The Minister for Foreign Affairs and Regional Integration, Shirley Ayorkor Botchwey, has hailed research institute, Afrobatometer for the high level of professionalism displayed in their work over the years.
Consequently, she has appealed to African leaders to make use of data gathered by Afrobarometer in policy formulation and implementation.
This is because data gathered by Afrobarometer is often “used outside, adding that such data needs to be used internally”.
According to Madam Shirley Ayorkor Botchwey, Afrobarometer “collects data that is non- partisan” which makes it a “real representation of views from the people”.
She said this when a delegation from Afrobarometer, led by the Chief Executive, Dr Joseph Asunka, and Board Chair, Prof Emmanuel Gyimah Boadi, paid a courtesy call on her at her office in Accra.
The Minister highlighted the crucial role played by Afrobarometer in solidifying Ghana’s credentials as the headquarters of democracy on the continent and expressed the ministry’s readiness to collaborate with it to promote peace and unity in Ghana and beyond.
The delegation from Afrobarometer commended the Minister for her role in Ghana’s election onto the UN Security Council and the hosting the Africa Continental Free Trade Area in Ghana.
Afrobarometer is a non-partisan Pan-African research institution formed in 1999 through the merger of three independent survey research projects of co-founders, Dr. Michael Bratton, Dr. Robert Mattes and Dr. Emmanuel Gyimah-Boadi. Dr. Joseph Asunka is Chief Executive Officer of the organisation.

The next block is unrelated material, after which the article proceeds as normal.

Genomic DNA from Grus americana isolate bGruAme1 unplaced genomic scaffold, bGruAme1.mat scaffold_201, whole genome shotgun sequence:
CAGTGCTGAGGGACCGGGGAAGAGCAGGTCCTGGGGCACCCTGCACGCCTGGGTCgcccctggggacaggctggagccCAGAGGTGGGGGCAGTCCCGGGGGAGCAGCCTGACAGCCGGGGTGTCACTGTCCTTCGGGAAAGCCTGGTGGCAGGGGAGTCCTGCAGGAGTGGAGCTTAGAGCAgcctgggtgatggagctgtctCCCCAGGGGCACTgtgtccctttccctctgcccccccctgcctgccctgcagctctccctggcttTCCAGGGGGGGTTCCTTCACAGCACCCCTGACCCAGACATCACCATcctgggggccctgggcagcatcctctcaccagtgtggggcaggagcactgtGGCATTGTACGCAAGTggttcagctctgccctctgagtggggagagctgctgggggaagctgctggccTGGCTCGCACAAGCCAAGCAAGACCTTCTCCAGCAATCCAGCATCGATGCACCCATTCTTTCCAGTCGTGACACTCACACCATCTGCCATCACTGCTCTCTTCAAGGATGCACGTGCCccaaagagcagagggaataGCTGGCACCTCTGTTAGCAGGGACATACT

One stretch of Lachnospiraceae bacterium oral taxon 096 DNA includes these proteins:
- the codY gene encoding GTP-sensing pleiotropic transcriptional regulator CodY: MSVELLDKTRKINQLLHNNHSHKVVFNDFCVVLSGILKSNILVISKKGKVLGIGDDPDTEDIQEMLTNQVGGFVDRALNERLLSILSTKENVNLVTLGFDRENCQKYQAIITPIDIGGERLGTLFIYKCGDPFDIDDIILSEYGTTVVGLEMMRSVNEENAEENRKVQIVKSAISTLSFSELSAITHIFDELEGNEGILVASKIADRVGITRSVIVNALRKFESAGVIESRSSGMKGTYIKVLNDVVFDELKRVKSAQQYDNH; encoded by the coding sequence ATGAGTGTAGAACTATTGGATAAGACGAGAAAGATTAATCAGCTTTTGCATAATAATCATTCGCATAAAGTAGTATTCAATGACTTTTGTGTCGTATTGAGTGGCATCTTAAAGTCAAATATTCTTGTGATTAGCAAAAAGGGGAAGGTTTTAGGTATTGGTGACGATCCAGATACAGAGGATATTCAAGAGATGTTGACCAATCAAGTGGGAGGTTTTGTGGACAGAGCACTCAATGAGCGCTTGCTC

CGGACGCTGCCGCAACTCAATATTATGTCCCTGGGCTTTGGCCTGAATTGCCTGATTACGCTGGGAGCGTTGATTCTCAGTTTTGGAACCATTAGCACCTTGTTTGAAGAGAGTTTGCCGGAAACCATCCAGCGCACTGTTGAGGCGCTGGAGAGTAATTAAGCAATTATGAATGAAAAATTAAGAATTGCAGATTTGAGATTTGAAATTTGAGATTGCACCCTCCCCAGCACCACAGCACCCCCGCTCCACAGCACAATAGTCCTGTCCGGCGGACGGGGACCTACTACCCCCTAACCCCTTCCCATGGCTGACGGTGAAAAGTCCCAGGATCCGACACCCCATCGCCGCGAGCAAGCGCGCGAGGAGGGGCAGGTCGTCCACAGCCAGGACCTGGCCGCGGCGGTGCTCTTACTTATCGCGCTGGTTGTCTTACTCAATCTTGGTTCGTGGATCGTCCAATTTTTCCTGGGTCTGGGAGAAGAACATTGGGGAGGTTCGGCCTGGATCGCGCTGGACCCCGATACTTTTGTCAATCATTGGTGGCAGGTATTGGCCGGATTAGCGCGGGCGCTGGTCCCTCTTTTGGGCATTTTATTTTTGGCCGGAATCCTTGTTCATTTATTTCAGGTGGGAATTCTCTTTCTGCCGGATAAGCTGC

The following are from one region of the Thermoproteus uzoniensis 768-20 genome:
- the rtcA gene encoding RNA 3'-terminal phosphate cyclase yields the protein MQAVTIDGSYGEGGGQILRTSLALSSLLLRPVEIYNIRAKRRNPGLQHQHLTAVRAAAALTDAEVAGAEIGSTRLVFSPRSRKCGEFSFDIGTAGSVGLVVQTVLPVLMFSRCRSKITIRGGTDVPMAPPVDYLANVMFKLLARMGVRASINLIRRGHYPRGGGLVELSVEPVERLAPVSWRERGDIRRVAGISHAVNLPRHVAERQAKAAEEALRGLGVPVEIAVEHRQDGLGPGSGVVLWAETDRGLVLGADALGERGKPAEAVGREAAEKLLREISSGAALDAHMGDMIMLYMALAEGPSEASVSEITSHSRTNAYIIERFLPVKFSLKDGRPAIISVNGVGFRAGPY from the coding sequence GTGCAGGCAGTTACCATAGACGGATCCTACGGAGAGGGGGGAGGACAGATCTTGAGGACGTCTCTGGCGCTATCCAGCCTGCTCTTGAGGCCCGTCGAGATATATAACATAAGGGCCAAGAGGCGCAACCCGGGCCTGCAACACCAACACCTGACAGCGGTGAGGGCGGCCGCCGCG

The organisation conducts repeated public attitude surveys on democracy, governance, the economy and society in 30 plus countries, mostly within Africa, with the aim of providing the public a voice in policymaking.
In 2019, Afrobarometer revised its structure with emphasis on partnership, capacity building and sustainability, following which it relaunched and registered as a non-profit organization headquartered in Accra. The institution is also run by a network of more than 35 African partner organisations under the leadership of the Centre for Democratic Development, Ghana (CDD-Ghana). Other core partners include the Institute for Justice and Reconciliation (IJR) in Cape Town, the Institute for Development Studies (IDS) at the University of Nairobi, and the Institute for Empirical Research in Political Economy (IREEP) in Benin. National partners execute surveys in each country. The Michigan State University (MSU) and the University of Cape Town (UCT) serve as support units for the network.
Since its inception in 1999, Afrobarometer’s work in Ghana has cut across a wide array of socio-economic and cultural issues, including on unemployment, energy, same-sex relationships, water, corruption and education, among others.
Story by Nathaniel Nartey.